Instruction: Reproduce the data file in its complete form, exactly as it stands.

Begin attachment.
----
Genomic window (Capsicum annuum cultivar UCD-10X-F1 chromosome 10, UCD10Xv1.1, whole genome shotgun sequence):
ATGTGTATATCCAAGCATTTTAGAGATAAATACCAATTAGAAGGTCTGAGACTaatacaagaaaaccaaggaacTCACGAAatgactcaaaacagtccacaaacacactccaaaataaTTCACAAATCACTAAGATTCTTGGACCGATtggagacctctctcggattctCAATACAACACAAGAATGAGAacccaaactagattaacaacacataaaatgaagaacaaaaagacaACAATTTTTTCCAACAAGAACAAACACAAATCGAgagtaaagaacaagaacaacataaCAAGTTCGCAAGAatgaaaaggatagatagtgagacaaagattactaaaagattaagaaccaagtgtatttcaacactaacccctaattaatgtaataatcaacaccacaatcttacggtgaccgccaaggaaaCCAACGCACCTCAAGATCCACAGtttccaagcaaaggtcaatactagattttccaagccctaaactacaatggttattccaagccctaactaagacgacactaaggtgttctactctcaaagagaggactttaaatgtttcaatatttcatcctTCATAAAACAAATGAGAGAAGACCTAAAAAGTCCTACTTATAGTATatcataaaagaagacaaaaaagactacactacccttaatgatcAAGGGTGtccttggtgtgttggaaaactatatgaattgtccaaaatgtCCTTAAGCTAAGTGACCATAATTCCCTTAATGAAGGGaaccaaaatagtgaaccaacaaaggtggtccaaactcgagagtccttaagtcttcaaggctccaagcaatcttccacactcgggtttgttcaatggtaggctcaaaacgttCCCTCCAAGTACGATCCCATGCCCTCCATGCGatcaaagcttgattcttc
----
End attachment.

Genomic window (Capsicum annuum cultivar UCD-10X-F1 chromosome 10, UCD10Xv1.1, whole genome shotgun sequence):
ATGTGTATATCCAAGCATTTTAGAGATAAATACCAATTAGAAGGTCTGAGACTaatacaagaaaaccaaggaacTCACGAAatgactcaaaacagtccacaaacacactccaaaataaTTCACAAATCACTAAGATTCTTGGACCGATtggagacctctctcggattctCAATACAACACAAGAATGAGAacccaaactagattaacaacacataaaatgaagaacaaaaagacaACAATTTTTTCCAACAAGAACAAACACAAATCGAgagtaaagaacaagaacaacataaCAAGTTCGCAAGAatgaaaaggatagatagtgagacaaagattactaaaagattaagaaccaagtgtatttcaacactaacccctaattaatgtaataatcaacaccacaatcttacggtgaccgccaaggaaaCCAACGCACCTCAAGATCCACAGtttccaagcaaaggtcaatactagattttccaagccctaaactacaatggttattccaagccctaactaagacgacactaaggtgttctactctcaaagagaggactttaaatgtttcaatatttcatcctTCATAAAACAAATGAGAGAAGACCTAAAAAGTCCTACTTATAGTATatcataaaagaagacaaaaaagactacactacccttaatgatcAAGGGTGtccttggtgtgttggaaaactatatgaattgtccaaaatgtCCTTAAGCTAAGTGACCATAATTCCCTTAATGAAGGGaaccaaaatagtgaaccaacaaaggtggtccaaactcgagagtccttaagtcttcaaggctccaagcaatcttccacactcgggtttgttcaatggtaggctcaaaacgttCCCTCCAAGTACGATCCCATGCCCTCCATGCGatcaaagcttgattcttc